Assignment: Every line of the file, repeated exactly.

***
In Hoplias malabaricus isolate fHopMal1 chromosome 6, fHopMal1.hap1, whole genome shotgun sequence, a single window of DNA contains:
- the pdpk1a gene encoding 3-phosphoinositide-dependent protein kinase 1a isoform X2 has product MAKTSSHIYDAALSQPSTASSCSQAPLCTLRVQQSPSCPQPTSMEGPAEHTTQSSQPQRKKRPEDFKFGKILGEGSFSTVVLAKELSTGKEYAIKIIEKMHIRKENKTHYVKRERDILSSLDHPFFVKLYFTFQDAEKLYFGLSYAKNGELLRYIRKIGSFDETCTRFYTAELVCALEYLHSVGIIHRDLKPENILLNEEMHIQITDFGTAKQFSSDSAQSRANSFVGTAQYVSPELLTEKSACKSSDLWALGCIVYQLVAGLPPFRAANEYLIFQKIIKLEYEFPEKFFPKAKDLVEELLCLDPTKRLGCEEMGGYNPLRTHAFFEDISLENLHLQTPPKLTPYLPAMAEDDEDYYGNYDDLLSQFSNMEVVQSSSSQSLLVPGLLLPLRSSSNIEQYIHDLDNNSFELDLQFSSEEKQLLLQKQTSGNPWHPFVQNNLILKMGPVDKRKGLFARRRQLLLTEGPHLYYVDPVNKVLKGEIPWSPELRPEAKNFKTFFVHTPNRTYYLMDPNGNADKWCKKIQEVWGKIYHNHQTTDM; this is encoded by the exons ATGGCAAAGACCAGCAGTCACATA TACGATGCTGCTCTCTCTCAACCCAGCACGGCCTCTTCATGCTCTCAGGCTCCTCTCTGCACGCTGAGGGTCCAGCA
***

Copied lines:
In Hoplias malabaricus isolate fHopMal1 chromosome 6, fHopMal1.hap1, whole genome shotgun sequence, a single window of DNA contains:
- the pdpk1a gene encoding 3-phosphoinositide-dependent protein kinase 1a isoform X2 has product MAKTSSHIYDAALSQPSTASSCSQAPLCTLRVQQSPSCPQPTSMEGPAEHTTQSSQPQRKKRPEDFKFGKILGEGSFSTVVLAKELSTGKEYAIKIIEKMHIRKENKTHYVKRERDILSSLDHPFFVKLYFTFQDAEKLYFGLSYAKNGELLRYIRKIGSFDETCTRFYTAELVCALEYLHSVGIIHRDLKPENILLNEEMHIQITDFGTAKQFSSDSAQSRANSFVGTAQYVSPELLTEKSACKSSDLWALGCIVYQLVAGLPPFRAANEYLIFQKIIKLEYEFPEKFFPKAKDLVEELLCLDPTKRLGCEEMGGYNPLRTHAFFEDISLENLHLQTPPKLTPYLPAMAEDDEDYYGNYDDLLSQFSNMEVVQSSSSQSLLVPGLLLPLRSSSNIEQYIHDLDNNSFELDLQFSSEEKQLLLQKQTSGNPWHPFVQNNLILKMGPVDKRKGLFARRRQLLLTEGPHLYYVDPVNKVLKGEIPWSPELRPEAKNFKTFFVHTPNRTYYLMDPNGNADKWCKKIQEVWGKIYHNHQTTDM; this is encoded by the exons ATGGCAAAGACCAGCAGTCACATA TACGATGCTGCTCTCTCTCAACCCAGCACGGCCTCTTCATGCTCTCAGGCTCCTCTCTGCACGCTGAGGGTCCAGCA